Curbing food waste in the food chain in the European Union

A recent report published by the European Commission estimates that about 100 million tons of food are wasted annually in the EU. The previous data made public in 2012 was about 89 million tons. The problem, far from solved, has been aggravated. If remedial action is not taken, it is estimated to reach 126 tons in 2020. This means that each European currently waste more than 200 kilos of food every year, and does so in all stages of the food chain: 

• Households are responsible for 42% of total waste, more than half avoidable and due to the lack of awareness, the lack of knowledge about the efficient use of food, the attitudes (cultural, undervaluation) and the lack of planning for shopping. 

• The food manufacturing sector is responsible for 39% of total waste.

 • The sectors of restaurant and catering are responsible for 14%. 

• The sectors of the food retail and wholesale are responsible for 5% of total waste. 

European authorities are very concerned about this serious problem that not only raises ethical, economic, social and nutritional issues, also has health and environmental consequences. For this reason the European Union is working to improve the efficiency of the food chain by proposing actions to different sectors. And the problem is not unique to Europe, is now estimated that around a third of the food for human consumption is wasted, this means 1,300 million tons per year. To curb it, community leaders plan to invest in research and technology, stimulate local markets, making information campaigns to raise awareness and involve the entire food chain. The goals are ambitious: reducing waste to levels close to zero. With these 7 tips, you can reduce up to 60% of food wasted at home:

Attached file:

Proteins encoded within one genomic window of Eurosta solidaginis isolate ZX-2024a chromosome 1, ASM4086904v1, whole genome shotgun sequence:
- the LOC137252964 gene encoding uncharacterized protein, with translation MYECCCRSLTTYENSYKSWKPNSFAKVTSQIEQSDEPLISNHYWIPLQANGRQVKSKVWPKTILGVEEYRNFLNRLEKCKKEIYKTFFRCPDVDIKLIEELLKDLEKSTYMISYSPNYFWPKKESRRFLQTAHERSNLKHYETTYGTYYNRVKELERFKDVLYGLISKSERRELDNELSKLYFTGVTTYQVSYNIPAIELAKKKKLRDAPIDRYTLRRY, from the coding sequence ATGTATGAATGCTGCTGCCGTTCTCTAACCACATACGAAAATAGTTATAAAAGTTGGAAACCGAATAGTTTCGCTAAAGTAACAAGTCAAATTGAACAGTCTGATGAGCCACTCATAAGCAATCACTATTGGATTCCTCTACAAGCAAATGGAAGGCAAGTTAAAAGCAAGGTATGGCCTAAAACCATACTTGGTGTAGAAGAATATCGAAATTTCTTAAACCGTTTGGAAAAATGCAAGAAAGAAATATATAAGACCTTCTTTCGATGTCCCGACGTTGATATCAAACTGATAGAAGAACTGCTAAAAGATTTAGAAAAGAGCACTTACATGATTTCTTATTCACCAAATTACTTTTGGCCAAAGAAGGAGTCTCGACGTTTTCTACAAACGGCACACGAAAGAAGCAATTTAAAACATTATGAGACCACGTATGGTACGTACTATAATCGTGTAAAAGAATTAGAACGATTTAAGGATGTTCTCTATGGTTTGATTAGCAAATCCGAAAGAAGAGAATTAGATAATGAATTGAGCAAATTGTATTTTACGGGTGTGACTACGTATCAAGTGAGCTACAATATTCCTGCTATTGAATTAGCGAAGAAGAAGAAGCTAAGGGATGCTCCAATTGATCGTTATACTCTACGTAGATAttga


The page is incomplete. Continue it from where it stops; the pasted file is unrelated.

1. Plan menus checking the ingredients you have at home and that should be checked periodically. Prepare a shopping list with only what is needed. 

2. While shopping, adjust to the list and preferably buy fresh and retail products (pieces of fruit and vegetables, meat or fish pieces or weight) no longer packaged to buy the amount you actually need. 

3. Store the products properly, depending on the product. Place at the front the oldest products to be consumed first. 

4. Check expiration dates and preferred consumption. The latter can be consumed with expired date. 

5. Serve small portions, better repeat than leave food on the plate. 

6. Harnessing leftovers: storing leftovers for dinner or for next day, and if not freeze them. The overripe fruit can be used to make smoothies, jams or marmalades and vegetables for soups and purees. 

7. At the restaurant ordering food that is leftover because otherwise it will go directly to the trash. Free buffets are one of the hotelier’s procedures in which more food is wasted. 

Some countries opt for the creation of platforms for sharing information and food, mobile applications that alert if a food expires and contact with a receiver, offers 3×2 deferred offers, campaigns in schools and dining groups, community refrigerators at street level, creative recipes with leftovers. It deserves special mention food banks which community leaders recognize their exceptional work. 

Spain is the sixth country with more food waste in the EU (7.7 million tonnes) after Germany (10.3), the Netherlands (9.4), France (9), Poland (8.9) and Italy (8.8) according to 2012 data. 

An example to follow 

The American chef Dan Barber, one of the best known ecochefs and adviser to Obama in nutrition, transforms for a while the New York local restaurant Blue Hill at WastED. He offers menus based on foods that are usually thrown in the collection or distribution or leftovers in the preparation of dishes. According to the chef, they have a gastronomic value.